When a person injures the region of their spine immediately below their skull, emergency medical technicians apply what is known as a cervical collar. The devices first saw use in the Vietnam War, where medics needed a quick and simple system that could be used to immobilize the heads and necks of injured soldiers. In the years since, however, some studies have suggested that by pushing the head up and away from the body, the collars may cause the vertebrae to separate – actually making some spinal injuries worse. Fortunately, a team of six undergraduate engineering students from Houston’s Rice University are now developing a new type of cervical collar, that keeps the head still in a safer fashion.
The prototype plastic-and-foam device, known as the HeadCase, cradles the patient’s chin and the sides of their head, while also pressing against their upper chest and back via a strap that runs under their arms – unlike a traditional cervical collar, it doesn’t even touch their neck. According to Kelsey Horter, a bioengineering student who is also an emergency medical technician, this is an ideal set-up.
UPGRADE TO NEW ATLAS PLUS
More than 1,500 New Atlas Plus subscribers directly support our journalism, and get access to our premium ad-free site and email newsletter. Join them for just US$19 a year.UPGRADE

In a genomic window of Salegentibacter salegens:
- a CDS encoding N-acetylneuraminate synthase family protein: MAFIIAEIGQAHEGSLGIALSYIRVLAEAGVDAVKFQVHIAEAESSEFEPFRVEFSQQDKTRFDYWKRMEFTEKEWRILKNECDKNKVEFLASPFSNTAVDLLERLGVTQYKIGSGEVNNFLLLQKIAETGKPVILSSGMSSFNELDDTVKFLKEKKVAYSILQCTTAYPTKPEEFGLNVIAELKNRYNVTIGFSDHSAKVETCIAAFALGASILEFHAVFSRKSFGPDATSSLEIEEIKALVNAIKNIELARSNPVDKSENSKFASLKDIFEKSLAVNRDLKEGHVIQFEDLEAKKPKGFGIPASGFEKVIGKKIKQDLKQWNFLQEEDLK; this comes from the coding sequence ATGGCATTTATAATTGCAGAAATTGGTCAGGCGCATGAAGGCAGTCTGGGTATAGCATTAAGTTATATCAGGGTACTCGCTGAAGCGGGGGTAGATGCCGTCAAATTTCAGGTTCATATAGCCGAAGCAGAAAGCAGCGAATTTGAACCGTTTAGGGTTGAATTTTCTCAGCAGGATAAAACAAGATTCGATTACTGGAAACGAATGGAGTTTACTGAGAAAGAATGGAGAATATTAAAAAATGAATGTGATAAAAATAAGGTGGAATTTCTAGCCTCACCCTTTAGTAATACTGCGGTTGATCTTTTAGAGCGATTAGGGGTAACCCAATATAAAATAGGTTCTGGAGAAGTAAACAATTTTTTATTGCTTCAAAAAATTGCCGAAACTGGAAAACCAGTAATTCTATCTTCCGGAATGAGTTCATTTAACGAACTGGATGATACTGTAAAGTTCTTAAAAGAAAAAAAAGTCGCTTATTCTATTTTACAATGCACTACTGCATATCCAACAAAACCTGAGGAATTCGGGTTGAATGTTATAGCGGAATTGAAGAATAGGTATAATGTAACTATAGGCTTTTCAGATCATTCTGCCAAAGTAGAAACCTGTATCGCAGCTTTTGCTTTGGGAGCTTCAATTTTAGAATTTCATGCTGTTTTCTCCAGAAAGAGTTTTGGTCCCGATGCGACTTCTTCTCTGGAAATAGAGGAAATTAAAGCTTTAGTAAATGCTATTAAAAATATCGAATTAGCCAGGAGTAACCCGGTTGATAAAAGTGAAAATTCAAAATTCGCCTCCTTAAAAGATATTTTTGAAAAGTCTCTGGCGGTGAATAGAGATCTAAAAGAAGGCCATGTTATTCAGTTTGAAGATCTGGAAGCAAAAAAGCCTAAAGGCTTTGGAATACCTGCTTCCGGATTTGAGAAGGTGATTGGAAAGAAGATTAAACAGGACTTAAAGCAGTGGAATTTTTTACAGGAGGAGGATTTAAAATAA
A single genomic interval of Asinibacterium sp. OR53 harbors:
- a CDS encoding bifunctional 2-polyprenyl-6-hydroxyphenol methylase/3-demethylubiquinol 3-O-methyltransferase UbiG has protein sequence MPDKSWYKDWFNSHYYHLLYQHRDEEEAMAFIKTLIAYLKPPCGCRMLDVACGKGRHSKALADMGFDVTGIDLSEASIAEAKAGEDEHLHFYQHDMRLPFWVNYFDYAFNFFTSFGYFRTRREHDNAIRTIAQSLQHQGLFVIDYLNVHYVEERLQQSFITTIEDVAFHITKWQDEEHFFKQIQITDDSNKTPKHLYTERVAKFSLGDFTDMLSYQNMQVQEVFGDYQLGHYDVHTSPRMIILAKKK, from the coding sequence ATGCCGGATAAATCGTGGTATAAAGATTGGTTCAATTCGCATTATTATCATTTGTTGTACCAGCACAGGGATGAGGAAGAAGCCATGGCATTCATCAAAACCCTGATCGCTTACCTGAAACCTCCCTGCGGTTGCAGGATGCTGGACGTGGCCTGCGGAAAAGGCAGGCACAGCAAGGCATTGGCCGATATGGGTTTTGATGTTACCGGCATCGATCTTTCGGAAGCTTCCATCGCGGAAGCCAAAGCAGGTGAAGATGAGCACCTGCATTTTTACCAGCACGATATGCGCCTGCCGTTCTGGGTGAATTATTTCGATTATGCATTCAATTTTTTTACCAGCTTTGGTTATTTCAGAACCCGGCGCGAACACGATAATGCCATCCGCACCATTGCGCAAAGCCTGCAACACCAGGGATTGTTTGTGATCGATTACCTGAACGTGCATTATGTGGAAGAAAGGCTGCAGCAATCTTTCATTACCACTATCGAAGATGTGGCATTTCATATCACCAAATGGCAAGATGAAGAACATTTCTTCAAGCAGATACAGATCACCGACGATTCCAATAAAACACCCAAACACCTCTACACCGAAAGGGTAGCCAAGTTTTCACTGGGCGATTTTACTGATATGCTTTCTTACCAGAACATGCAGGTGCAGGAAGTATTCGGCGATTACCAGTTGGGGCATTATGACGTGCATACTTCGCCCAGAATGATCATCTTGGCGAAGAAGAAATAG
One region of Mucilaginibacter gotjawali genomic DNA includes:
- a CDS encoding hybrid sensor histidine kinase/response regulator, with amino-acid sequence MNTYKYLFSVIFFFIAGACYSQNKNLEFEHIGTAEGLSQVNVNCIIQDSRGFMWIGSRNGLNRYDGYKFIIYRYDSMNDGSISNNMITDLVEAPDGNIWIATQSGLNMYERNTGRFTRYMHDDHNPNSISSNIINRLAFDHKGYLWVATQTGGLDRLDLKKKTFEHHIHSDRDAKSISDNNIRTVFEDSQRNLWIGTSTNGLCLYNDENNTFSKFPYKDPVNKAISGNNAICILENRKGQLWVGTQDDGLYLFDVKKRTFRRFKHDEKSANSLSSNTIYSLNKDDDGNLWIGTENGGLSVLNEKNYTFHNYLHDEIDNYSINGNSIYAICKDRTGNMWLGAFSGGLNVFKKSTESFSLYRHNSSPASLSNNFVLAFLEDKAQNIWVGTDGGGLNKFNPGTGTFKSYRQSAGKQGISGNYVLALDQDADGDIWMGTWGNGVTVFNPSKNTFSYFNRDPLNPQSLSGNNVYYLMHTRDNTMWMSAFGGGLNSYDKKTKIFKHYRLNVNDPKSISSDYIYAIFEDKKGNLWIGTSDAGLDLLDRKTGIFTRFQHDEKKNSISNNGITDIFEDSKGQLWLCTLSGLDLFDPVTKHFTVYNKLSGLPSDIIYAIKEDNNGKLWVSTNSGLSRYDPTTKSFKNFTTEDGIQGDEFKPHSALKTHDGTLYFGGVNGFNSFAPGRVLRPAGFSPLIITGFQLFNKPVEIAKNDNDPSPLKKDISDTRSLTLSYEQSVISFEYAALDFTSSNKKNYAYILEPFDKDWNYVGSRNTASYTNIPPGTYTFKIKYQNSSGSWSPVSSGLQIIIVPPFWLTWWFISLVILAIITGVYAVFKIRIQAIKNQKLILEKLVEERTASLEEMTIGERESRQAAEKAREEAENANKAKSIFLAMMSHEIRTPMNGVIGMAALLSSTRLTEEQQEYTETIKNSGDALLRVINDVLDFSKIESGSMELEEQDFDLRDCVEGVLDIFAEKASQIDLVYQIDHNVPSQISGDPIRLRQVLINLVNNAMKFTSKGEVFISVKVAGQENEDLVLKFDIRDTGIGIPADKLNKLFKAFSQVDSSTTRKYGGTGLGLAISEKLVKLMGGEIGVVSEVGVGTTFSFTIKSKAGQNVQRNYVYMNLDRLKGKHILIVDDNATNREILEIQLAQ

“As EMTs, we’re taught that if the knee is hurt, you stabilize above and below it,” she said. “You never just stabilize the part that’s injured – which is exactly what we think the current cervical collar does. We jumped on the premise that if we could stabilize the head and the torso right beneath the neck, then we could stabilize the neck. That’s what our device does.”
In tests of both the HeadCase and traditional collars, the new device was found to provide more immobilization, while not stretching the neck. It was also found to be much more comfortable to wear.
Even if it does work better, however, it still might never come into common use if it isn’t practical. To that end, it is designed to be easy to use, and inexpensive. It packs flat for transport, can be applied within 60 seconds, and should cost less per unit than the US$15 or so that conventional collars go for. Like those collars, the HeadCase would be disposable.
The project was inspired by the research of John Hipp, former director of the Spine Research Laboratory at Houston’s Baylor College of Medicine. He has long maintained that conventional cervical collars need to be improved, and approached Rice about putting the challenge to its engineering students.
More information on HeadCase is available in the video below.
Source: Rice University